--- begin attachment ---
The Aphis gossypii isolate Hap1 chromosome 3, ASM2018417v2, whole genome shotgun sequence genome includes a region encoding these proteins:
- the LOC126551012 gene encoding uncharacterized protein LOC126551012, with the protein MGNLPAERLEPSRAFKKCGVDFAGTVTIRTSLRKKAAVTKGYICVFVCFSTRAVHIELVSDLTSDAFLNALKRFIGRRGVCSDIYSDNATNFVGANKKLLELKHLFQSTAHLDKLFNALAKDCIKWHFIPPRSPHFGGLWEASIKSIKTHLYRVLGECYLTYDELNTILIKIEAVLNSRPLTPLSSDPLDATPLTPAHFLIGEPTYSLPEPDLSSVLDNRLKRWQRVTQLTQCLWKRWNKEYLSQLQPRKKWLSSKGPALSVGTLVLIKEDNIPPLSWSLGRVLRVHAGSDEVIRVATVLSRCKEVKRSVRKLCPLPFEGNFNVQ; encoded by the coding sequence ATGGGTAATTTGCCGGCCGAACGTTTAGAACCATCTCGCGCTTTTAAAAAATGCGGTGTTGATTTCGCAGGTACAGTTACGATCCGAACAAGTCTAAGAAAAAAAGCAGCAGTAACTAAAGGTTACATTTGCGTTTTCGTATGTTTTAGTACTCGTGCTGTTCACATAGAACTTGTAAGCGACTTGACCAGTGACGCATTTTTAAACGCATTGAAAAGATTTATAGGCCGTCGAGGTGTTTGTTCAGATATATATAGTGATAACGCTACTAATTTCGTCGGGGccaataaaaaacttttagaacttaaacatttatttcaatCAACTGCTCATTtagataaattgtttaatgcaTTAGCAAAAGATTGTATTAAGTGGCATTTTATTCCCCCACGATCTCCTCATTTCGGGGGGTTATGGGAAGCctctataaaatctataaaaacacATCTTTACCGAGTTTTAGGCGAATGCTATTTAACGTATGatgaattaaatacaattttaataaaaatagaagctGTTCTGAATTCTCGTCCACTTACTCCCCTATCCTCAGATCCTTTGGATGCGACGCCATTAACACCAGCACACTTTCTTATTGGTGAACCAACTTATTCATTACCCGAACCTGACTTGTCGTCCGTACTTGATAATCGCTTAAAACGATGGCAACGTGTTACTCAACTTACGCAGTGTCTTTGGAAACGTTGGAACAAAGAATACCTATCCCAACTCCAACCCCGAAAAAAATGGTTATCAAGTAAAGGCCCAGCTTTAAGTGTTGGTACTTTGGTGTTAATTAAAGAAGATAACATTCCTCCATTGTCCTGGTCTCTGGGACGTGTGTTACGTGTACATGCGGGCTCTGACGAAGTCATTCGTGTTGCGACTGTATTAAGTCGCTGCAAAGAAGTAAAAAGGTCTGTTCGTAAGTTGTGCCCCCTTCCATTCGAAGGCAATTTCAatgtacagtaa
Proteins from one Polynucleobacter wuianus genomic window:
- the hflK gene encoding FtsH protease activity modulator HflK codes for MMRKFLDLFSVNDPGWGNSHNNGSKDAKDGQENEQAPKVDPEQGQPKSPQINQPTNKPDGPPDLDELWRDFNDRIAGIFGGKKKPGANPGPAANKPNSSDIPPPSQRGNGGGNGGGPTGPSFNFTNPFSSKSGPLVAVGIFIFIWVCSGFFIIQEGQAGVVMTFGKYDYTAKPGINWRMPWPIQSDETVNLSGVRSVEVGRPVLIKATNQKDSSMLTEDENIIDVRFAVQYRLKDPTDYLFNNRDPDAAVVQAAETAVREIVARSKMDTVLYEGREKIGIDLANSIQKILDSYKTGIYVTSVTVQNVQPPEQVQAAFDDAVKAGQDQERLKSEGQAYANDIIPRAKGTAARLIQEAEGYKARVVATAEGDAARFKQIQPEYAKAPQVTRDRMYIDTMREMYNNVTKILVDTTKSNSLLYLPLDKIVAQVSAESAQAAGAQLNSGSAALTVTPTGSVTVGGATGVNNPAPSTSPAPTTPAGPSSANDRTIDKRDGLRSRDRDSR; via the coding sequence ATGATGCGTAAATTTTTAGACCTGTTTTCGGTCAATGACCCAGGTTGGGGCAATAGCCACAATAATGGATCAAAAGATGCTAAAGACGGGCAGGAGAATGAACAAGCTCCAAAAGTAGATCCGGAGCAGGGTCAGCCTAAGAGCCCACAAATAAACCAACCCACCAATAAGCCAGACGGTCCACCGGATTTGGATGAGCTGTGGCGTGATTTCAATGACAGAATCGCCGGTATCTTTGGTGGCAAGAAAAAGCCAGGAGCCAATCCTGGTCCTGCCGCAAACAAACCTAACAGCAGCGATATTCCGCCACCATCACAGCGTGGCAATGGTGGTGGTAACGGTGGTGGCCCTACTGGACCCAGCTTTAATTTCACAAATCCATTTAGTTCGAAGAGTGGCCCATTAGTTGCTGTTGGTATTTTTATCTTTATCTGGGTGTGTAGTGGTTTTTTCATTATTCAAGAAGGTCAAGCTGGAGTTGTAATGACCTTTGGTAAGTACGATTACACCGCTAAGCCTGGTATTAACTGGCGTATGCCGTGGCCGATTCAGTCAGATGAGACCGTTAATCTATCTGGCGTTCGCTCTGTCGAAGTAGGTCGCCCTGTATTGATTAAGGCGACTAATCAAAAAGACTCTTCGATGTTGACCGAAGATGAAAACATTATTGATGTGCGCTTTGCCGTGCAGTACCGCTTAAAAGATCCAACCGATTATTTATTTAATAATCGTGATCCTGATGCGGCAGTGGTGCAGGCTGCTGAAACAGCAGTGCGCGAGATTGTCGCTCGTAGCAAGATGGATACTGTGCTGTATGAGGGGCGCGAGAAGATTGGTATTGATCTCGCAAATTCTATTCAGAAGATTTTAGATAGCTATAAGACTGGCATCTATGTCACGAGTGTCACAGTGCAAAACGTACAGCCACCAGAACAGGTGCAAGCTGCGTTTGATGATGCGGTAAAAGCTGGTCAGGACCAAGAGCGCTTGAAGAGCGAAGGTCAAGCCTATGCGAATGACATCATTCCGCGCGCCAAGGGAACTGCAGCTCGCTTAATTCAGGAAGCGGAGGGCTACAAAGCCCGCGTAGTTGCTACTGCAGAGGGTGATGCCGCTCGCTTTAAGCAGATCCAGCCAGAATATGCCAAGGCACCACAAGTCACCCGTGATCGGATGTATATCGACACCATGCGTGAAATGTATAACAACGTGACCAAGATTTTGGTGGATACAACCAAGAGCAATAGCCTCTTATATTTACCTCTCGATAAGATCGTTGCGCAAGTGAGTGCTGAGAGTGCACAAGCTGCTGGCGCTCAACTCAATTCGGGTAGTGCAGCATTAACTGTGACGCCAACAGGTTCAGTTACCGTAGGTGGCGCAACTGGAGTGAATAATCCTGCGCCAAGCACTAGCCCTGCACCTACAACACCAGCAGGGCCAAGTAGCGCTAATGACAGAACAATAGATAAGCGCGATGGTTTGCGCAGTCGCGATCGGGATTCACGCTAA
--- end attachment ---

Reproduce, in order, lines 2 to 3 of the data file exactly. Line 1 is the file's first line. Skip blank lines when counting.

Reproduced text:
- the LOC126551012 gene encoding uncharacterized protein LOC126551012, with the protein MGNLPAERLEPSRAFKKCGVDFAGTVTIRTSLRKKAAVTKGYICVFVCFSTRAVHIELVSDLTSDAFLNALKRFIGRRGVCSDIYSDNATNFVGANKKLLELKHLFQSTAHLDKLFNALAKDCIKWHFIPPRSPHFGGLWEASIKSIKTHLYRVLGECYLTYDELNTILIKIEAVLNSRPLTPLSSDPLDATPLTPAHFLIGEPTYSLPEPDLSSVLDNRLKRWQRVTQLTQCLWKRWNKEYLSQLQPRKKWLSSKGPALSVGTLVLIKEDNIPPLSWSLGRVLRVHAGSDEVIRVATVLSRCKEVKRSVRKLCPLPFEGNFNVQ; encoded by the coding sequence ATGGGTAATTTGCCGGCCGAACGTTTAGAACCATCTCGCGCTTTTAAAAAATGCGGTGTTGATTTCGCAGGTACAGTTACGATCCGAACAAGTCTAAGAAAAAAAGCAGCAGTAACTAAAGGTTACATTTGCGTTTTCGTATGTTTTAGTACTCGTGCTGTTCACATAGAACTTGTAAGCGACTTGACCAGTGACGCATTTTTAAACGCATTGAAAAGATTTATAGGCCGTCGAGGTGTTTGTTCAGATATATATAGTGATAACGCTACTAATTTCGTCGGGGccaataaaaaacttttagaacttaaacatttatttcaatCAACTGCTCATTtagataaattgtttaatgcaTTAGCAAAAGATTGTATTAAGTGGCATTTTATTCCCCCACGATCTCCTCATTTCGGGGGGTTATGGGAAGCctctataaaatctataaaaacacATCTTTACCGAGTTTTAGGCGAATGCTATTTAACGTATGatgaattaaatacaattttaataaaaatagaagctGTTCTGAATTCTCGTCCACTTACTCCCCTATCCTCAGATCCTTTGGATGCGACGCCATTAACACCAGCACACTTTCTTATTGGTGAACCAACTTATTCATTACCCGAACCTGACTTGTCGTCCGTACTTGATAATCGCTTAAAACGATGGCAACGTGTTACTCAACTTACGCAGTGTCTTTGGAAACGTTGGAACAAAGAATACCTATCCCAACTCCAACCCCGAAAAAAATGGTTATCAAGTAAAGGCCCAGCTTTAAGTGTTGGTACTTTGGTGTTAATTAAAGAAGATAACATTCCTCCATTGTCCTGGTCTCTGGGACGTGTGTTACGTGTACATGCGGGCTCTGACGAAGTCATTCGTGTTGCGACTGTATTAAGTCGCTGCAAAGAAGTAAAAAGGTCTGTTCGTAAGTTGTGCCCCCTTCCATTCGAAGGCAATTTCAatgtacagtaa
Proteins from one Polynucleobacter wuianus genomic window: